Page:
Money ‘Guru’ Had Sticky Fingers, Feds Say

     SEATTLE (CN) – An “investment guru” known for her “Help Me Rhonda” TV and radio ads stole millions from clients to buy “three multimillion-dollar houses, numerous cars, boats, jet-skis and a large stockpile of expensive jewelry,” federal prosecutors say. Investors also sued Rhonda Breard in a civil complaint.



The investors say co-defendant ING Financial Partners was “asleep at the switch,” and that “Breard had a checkered history with securities regulators, having been fined on several occasions for misconduct, suspended on at least one occasion, and fired from another brokerage for misconduct.”
     Federal prosecutors charged Breard with mail fraud and arrested her Friday.
     Prosecutors say Breard, who built a large client base through “Help Me Rhonda” financial advice spots on local TV and radio stations, took more than $8 million from at least 20 investors.
     Breard mailed phony statements to her clients and kept the money for herself, charging documents say.
     “Investigators are still determining the extent of the fraud,” U.S. Attorney Jenny A. Durkan said in a statement. “We are aggressively trying to learn information about her clients and assets, and we want any assets preserved for victims in this case. We will ask the court to impose a condition that Ms. Breard not dispose of any assets while the investigation into the full scope of the fraud continues.”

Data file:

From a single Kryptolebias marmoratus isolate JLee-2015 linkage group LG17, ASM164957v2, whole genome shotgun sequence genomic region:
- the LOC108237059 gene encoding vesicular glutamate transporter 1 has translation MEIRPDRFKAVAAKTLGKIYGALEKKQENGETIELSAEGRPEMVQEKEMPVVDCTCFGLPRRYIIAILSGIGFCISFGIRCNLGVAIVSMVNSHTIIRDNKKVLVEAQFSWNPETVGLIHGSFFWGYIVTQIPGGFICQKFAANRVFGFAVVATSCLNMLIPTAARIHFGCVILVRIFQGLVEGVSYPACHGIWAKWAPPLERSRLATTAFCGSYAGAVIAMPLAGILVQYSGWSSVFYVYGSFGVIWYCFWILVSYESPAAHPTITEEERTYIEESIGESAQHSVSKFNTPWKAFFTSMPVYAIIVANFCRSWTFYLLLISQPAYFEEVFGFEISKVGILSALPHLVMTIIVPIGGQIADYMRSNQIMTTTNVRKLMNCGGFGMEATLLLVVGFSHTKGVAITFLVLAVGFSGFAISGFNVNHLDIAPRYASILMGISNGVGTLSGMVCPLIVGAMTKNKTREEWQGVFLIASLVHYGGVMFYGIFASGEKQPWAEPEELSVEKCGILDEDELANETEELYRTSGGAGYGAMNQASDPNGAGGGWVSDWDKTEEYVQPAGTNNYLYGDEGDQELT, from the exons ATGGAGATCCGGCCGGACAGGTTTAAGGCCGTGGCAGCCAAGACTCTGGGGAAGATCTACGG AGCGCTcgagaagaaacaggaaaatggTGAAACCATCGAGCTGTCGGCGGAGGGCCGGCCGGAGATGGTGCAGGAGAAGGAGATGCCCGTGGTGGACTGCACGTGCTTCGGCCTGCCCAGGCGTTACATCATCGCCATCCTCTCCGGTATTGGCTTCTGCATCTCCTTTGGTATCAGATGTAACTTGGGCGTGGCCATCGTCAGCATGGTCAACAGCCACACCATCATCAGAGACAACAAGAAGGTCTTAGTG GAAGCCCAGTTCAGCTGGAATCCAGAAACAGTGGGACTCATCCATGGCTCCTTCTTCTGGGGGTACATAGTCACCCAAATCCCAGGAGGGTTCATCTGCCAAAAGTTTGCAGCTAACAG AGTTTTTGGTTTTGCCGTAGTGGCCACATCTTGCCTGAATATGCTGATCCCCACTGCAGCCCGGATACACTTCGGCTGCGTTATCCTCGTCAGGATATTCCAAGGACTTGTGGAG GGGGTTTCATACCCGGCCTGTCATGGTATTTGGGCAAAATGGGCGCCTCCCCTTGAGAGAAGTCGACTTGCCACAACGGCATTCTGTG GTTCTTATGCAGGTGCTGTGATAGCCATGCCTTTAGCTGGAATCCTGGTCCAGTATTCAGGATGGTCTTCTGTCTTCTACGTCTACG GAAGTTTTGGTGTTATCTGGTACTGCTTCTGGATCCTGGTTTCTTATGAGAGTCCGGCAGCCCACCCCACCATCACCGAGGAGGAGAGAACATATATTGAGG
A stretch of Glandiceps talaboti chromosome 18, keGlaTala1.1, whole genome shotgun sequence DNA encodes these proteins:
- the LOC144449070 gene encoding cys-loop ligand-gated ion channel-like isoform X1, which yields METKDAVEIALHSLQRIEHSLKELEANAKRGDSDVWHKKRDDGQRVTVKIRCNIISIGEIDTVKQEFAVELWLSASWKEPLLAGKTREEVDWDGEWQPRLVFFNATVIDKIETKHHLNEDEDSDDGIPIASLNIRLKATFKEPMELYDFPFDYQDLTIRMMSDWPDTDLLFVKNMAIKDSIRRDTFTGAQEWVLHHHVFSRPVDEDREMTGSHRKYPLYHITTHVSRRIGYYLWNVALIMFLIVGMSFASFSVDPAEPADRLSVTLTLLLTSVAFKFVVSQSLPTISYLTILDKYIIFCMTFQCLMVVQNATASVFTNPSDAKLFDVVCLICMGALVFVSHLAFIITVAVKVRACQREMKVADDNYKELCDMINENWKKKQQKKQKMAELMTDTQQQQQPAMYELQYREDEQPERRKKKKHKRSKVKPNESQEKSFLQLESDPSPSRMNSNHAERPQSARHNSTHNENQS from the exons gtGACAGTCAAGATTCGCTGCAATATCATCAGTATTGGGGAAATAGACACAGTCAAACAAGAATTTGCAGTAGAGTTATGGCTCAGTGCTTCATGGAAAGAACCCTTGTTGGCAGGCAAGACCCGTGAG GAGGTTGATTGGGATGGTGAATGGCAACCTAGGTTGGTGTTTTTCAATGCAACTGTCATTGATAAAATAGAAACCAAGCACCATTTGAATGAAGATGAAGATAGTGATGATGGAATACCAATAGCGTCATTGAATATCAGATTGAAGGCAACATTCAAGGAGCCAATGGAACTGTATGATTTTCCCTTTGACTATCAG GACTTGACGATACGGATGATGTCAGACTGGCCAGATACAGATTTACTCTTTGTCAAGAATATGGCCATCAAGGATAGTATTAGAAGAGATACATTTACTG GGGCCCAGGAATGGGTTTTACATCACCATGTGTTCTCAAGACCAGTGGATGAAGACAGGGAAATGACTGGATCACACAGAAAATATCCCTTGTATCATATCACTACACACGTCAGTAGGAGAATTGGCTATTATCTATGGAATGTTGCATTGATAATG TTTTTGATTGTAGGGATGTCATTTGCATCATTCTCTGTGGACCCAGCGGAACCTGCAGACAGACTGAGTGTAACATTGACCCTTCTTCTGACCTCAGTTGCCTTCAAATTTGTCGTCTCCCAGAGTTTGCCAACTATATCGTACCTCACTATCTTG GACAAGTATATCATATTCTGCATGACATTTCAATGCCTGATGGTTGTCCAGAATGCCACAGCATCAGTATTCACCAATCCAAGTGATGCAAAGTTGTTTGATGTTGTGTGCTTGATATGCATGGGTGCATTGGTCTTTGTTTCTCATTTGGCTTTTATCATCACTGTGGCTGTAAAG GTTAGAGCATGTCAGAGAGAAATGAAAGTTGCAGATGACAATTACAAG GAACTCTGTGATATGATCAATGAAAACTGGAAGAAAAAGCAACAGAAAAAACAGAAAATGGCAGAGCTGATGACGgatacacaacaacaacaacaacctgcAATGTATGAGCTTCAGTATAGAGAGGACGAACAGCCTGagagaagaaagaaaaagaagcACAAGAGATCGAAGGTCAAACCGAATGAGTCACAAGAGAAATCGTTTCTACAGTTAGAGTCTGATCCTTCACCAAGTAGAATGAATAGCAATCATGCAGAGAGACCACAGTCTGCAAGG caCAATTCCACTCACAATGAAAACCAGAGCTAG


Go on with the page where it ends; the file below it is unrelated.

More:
Breard, who faces 20 years in prison and a $1 million fine in convicted of the single count of mail fraud, was released from custody and ordered not to sell any assets. She must get court approval to spend more than $500.
     The Seattle Times reported that Breard tried to sell a “huge” amount of “new and apparently unworn” silver and gold jewelry two weeks before she was arrested. Breard was an independent contractor for ING Financial Partners and worked through her business Breard & Associates Wealth Management – both of which are defendants in the civil complaint filed by James and Shelley Heath.
     The fraud came to light in early February, when an ING auditor made an unannounced visit to Breard’s Kirkland office, federal prosecutors said. The auditor discovered a locked cabinet with “a number of client files that revealed Breard had not made investments with client money, but in fact used it for her own benefit,” according to the United States’ complaint against Breard.
     In their civil complaint, the Heaths say they “received exceedingly well-crafted forgeries of account statements on a monthly basis, showing their purported investments in great detail.”
     The Heaths seek damages from Breard, her coworker, Colleen Brown, Breard & Associates Wealth Management and ING, alleging securities violations, negligent supervision, fraud, conversion and breach of fiduciary duty. The Heaths are represented by Steve Berman with Hagens Berman Sobol Shapiro.
     Breard’s next court appearance is set for March 30.

%d bloggers like this: